See Syllogism : Basic structure :
A categorical syllogism consists of three parts:
Each of the premises has one term in common with the conclusion: in a major premise, this is the major term (i.e., the predicate of the conclusion); in a minor premise, this is the minor term (i.e., the subject of the conclusion).
The third term, that is not present in the conclusion, is the middle term.
A syllogism is of the first figure when the middle term is subject of major premise and predicate of minor one.
In conclusion, the syllogism :
No B's are C's.
All A's are B's.
Therefore : No A's are C's.
is of first figure (the middle term : B is subject in major premise) and is of from Celarent.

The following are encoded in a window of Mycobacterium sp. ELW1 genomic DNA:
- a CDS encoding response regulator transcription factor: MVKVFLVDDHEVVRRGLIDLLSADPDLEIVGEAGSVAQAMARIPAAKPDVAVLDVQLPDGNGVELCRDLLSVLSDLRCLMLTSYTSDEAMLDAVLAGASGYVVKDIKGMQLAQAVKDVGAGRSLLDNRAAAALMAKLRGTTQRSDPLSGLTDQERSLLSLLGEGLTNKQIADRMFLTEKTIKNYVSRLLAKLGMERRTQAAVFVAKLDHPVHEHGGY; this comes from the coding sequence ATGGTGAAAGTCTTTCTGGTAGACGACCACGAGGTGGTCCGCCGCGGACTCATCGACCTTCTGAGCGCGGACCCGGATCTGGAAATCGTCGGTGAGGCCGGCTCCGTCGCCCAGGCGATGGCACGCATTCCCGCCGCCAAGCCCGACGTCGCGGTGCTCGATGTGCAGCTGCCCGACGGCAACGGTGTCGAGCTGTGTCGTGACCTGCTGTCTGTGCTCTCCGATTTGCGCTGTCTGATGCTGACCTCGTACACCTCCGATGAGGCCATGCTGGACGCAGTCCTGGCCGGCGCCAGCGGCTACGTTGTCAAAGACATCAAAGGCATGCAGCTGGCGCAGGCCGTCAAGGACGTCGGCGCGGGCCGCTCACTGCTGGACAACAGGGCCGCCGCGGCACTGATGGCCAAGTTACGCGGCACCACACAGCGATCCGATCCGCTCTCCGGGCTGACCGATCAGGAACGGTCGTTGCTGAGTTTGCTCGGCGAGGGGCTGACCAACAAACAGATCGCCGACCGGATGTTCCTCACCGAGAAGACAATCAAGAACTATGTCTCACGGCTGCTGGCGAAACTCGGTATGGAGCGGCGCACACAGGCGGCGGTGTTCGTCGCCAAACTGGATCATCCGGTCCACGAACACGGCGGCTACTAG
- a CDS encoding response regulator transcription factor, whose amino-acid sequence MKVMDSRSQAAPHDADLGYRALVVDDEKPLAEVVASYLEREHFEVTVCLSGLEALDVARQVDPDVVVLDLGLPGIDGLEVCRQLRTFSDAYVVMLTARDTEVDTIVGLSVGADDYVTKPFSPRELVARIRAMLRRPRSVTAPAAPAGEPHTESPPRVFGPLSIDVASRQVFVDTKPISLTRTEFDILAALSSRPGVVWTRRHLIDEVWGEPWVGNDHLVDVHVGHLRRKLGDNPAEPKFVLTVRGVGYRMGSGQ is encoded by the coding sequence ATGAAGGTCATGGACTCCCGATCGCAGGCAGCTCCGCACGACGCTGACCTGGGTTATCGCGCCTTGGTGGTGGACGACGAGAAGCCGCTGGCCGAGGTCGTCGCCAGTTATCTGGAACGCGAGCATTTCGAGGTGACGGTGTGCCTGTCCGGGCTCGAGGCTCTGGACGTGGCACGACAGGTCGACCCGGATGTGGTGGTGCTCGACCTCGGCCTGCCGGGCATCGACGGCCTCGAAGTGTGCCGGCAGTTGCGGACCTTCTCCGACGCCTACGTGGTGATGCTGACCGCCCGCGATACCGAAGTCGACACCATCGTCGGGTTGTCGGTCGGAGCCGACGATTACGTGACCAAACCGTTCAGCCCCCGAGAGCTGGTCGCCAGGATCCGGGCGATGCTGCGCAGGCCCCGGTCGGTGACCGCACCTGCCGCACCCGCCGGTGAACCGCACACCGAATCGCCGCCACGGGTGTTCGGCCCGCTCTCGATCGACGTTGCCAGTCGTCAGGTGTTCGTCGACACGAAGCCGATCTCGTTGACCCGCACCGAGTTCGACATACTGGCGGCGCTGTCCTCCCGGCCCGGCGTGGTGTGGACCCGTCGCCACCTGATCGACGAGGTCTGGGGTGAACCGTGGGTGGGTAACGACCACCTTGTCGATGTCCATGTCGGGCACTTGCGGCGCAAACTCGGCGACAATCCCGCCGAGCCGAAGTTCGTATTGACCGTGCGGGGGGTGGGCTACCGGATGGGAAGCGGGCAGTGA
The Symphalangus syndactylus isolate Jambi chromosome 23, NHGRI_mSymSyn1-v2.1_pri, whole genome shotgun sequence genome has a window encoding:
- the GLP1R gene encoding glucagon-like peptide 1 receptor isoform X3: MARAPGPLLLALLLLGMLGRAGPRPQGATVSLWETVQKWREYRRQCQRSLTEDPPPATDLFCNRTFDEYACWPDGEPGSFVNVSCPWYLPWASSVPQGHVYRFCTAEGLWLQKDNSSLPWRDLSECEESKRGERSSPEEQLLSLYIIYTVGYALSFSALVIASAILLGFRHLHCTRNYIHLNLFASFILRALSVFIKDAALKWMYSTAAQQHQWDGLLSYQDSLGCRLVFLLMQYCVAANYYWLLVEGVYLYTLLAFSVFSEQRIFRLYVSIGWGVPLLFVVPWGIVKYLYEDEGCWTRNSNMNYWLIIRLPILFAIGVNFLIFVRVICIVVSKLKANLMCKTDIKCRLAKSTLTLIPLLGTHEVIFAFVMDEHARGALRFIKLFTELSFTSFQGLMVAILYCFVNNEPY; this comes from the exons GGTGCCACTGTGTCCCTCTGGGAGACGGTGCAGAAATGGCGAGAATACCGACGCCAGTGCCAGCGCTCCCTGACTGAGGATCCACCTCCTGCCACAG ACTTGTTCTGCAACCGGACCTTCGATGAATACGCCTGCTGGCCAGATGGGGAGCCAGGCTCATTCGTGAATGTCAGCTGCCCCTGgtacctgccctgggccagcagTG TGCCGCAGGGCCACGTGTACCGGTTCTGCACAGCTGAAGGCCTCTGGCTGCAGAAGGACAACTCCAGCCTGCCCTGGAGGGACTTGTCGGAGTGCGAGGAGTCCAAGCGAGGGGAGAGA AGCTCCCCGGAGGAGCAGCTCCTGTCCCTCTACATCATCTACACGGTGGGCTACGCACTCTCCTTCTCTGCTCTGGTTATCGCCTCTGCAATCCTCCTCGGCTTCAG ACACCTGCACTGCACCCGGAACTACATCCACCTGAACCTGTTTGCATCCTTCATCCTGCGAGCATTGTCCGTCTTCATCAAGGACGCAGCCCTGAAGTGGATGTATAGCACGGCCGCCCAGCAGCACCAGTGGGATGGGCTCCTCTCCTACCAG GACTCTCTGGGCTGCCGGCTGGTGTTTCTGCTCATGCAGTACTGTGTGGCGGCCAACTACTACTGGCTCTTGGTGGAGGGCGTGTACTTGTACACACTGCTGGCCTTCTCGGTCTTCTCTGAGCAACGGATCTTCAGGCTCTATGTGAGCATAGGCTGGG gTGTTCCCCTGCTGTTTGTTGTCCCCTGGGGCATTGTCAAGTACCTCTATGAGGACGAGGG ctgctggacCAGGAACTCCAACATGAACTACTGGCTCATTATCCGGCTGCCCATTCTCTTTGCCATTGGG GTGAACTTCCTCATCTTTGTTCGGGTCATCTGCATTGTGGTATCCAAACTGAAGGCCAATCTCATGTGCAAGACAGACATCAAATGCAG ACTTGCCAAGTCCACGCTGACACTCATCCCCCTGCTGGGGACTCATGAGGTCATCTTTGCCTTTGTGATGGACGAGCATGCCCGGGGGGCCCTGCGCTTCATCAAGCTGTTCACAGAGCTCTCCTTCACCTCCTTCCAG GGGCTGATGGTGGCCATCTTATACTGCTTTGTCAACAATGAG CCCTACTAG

The major premise is "No B’s are C’s", that is C is predicated of no B's.
Thus C, the predicate in major premise, will be the predicate in the conclusion.
The minor premise is "All A’s are B’s", that is B is predicated of all A's.
Thus A, the subject in minor premise, will be the subject in the conclusion : "No A's are C's", i.e. C is predicated of no A's.
If you exchange the two premises, you get a Camenes syllogism in the fourth figure (added in the Middle Ages but already known to Aristotle) :
All A are B; no B is C. Therefore : no C is A.
The fourth figure is defined again through the middle term : a syllogism is in the fourth figure when the middle term is the predicate of the major and subject of the minor premise.